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tion, separate from great excellence. But as that would be a feeble mind, which should be composed of inferior qualities only, so that would be an imperfect one, in which they were wanting. To all the strong lines of character, Saint Paul added the lighter touches, the graceful filling up which finish the portrait.

But in a character which forcibly exhibits all the great features of Christianity, these subordinate properties do not only make up its completeness, they give also an additional evidence of the truth and perfection of a religion which makes such a provision for virtue, as to determine that nothing which is right, however inconsiderable, can be indif ferent. The attention to inferior duties is a symptom of a mind not satisfied with its attainments, not so full of itself, as to fancy that it can afford to be negligent; it is indicative of a mind humble enough


to be watchful, because it is suspicious of itself; of a conscience ever on its guard, that its infirmities may not grow into vices, nor its occasional neglects into allowed omissions. But it is chiefly anxious, that its imperfections may not be brought as a charge against religion itself; for may not its enemies say, if he is neglectful of small and easy duties, which cost little, is it probable that he will be at much pains about such as are laborious and difficult? Saint Paul never leaves an opening for this censure. He always seems to have thought small avenues worth guarding, small kindnesses worth performing, small negligences worth avoiding and his constant practical creed is, that nothing that is a sin is small; that nothing that is right is insignificant. But Saint Paul was an accurate master of moral proportion. He took an exact measure of the positive and rela tive value of things. If he did not treat smaller objects as great ones, if he did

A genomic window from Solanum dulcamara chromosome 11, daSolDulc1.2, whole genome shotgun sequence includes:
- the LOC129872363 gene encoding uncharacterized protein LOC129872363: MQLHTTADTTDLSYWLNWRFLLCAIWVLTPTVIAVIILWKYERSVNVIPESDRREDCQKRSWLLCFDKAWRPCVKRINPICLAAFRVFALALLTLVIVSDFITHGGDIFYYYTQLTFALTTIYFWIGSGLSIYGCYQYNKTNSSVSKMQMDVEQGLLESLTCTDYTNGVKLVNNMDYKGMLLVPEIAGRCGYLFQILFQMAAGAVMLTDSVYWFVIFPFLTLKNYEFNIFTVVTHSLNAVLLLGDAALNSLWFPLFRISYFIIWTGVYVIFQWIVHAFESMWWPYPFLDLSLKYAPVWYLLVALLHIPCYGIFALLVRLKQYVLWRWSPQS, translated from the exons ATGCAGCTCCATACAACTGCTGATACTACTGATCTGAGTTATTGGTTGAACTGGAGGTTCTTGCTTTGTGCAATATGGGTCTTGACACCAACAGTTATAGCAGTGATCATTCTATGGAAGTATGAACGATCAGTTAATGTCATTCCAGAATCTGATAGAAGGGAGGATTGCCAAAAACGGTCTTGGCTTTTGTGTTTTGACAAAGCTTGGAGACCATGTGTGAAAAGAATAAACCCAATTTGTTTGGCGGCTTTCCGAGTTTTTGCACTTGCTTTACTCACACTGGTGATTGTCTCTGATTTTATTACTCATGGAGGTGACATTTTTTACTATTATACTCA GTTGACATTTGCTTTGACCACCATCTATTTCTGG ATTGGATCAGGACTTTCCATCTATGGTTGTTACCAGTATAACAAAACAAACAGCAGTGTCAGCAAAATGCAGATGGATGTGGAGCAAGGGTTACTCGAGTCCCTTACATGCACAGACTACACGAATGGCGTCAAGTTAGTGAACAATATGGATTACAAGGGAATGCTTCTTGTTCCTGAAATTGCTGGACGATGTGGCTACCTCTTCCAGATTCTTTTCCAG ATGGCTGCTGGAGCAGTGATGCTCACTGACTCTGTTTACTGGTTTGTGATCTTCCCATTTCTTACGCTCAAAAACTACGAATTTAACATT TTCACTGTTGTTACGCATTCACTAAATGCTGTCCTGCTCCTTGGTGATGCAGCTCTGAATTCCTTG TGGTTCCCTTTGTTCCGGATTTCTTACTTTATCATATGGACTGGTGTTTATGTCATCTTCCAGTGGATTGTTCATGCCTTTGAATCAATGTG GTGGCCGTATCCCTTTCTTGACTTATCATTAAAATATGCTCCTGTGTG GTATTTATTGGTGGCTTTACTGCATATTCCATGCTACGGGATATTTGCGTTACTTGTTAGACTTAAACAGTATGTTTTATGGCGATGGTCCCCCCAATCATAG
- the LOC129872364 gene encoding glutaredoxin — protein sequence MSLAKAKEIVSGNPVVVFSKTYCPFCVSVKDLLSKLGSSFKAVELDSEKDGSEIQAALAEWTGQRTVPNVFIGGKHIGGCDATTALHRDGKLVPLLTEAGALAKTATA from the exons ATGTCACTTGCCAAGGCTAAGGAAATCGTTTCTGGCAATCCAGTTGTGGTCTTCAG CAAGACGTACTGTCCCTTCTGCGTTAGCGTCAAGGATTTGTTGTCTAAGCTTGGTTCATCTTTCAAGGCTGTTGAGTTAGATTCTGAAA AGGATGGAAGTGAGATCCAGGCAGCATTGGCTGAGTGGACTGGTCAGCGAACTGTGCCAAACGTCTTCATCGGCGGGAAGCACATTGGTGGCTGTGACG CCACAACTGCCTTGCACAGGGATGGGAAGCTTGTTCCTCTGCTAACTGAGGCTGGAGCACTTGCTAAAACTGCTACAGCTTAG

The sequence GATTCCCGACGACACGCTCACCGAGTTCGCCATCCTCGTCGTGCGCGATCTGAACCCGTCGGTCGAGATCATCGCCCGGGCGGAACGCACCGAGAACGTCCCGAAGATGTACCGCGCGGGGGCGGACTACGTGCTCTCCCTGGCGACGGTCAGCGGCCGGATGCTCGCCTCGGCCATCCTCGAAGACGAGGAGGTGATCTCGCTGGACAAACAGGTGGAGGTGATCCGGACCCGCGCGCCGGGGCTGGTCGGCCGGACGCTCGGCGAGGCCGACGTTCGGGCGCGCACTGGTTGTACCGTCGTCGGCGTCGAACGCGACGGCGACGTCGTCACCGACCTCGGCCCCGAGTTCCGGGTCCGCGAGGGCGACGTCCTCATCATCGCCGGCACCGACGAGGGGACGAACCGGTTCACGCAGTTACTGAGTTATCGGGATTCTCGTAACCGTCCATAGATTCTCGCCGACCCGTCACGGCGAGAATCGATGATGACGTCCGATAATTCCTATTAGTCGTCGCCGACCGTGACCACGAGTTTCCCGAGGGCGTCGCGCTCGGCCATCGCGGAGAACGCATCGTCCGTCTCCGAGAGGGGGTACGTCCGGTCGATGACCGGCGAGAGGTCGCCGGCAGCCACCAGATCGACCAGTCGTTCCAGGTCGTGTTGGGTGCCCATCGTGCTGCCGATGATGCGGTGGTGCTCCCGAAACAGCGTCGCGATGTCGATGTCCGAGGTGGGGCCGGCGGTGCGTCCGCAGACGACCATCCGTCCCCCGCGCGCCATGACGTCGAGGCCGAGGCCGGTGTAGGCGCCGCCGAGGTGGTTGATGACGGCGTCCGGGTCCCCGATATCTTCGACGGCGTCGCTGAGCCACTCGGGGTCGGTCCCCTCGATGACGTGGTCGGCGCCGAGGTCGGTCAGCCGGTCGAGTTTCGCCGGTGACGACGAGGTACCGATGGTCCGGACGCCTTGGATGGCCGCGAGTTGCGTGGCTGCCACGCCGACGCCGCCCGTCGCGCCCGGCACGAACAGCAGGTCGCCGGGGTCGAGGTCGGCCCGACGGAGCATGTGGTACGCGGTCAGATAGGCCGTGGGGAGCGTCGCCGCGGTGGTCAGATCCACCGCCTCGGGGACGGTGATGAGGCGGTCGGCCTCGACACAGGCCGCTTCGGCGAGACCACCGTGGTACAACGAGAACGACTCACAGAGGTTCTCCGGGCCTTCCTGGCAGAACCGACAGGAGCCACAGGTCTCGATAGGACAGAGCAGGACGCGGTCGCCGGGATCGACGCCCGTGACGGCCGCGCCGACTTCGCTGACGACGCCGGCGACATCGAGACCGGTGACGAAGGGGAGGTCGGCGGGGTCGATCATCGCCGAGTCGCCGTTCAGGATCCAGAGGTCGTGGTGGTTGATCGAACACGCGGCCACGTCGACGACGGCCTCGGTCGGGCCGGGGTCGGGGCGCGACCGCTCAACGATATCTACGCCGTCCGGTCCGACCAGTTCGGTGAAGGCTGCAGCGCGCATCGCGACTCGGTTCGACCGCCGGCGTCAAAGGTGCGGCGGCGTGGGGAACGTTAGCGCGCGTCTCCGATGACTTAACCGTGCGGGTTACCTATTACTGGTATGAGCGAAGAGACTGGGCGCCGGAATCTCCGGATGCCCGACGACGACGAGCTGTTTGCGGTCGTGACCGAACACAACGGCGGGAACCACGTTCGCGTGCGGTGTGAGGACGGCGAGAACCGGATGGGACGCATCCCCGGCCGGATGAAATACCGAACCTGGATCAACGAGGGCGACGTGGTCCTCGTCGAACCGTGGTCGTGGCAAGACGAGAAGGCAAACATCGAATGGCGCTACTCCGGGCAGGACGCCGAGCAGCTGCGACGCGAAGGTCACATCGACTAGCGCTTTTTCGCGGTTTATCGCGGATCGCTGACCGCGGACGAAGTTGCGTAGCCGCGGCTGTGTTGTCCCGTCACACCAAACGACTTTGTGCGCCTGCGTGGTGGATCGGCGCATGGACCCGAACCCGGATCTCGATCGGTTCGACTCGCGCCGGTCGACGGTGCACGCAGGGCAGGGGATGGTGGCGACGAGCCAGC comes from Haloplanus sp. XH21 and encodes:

not lift proprieties into principles, he by no means overlooked them; he never wholly neglected them. He graduated the whole scale of doctrine and of action, of business and of opinion, assigning to every thing its place according to its worth.

Though he did not think the dissention in religious opinions between two individuals, Euodias and Syntyche*, of as much importance as the contentions and schisms in the church of the Corinthians, yet he thought it of sufficient importance to be healed; and anxiously desired to reconcile them, to "make them of "one mind in the Lord." He knew that disunion is not only unfavourable to the piety of the persons at variance, but that, while it gratifies the enemies, it injures the cause, of religion.

But if he gives their due importance

*Philippians, ch. iv.


to inferior though necesary duties, he draws a still nicer line in regard to matters in themselves indifferent. The eaters of herbs and the eaters of flesh are alike, in his estimation, as to the act; but when the indulgence in the latter becomes a temptation to an undecided believer, then, even this trifling concession was no longer a matter of indifference. It became then a just ground for the exercise of self-denial, which perhaps he was not sorry to have the oppor tunity of enforcing.

He knew that there were persons who profess to have made a great proficiency in piety, who are not defective in point of cheap attainment, but are defective in the more difficult attainments which involve self-denial; persons who, though very spiritual in their conversation, are somewhat selfish in their habits; who talk much of faith, and yet decline the smallest sacrifice of ease; who profess to do

do all for Christ, but do little for his poor members. He wished to see a high profession always accompanied with a corresponding practice. The Israelites, who were so forward to exclaim, "all "that the Lord hath commanded us we "will do," went and made them a golden calf.

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In the mind of our apostle, all is consistent. He that said, "Let the same "mind be in you which was in Christ "Jesus," said also, let all things be done decently and in order. Right things must be done in a right manner. This simple precept indicates the soberness of Paul's mind. An enthusiast has seldom much dislike to disorderly conduct; on the contrary, he has generally a sovereign contempt for small points, indeed for every thing which does not exclusively tend to advance the one object, whatever that may be, which is nearest his heart.


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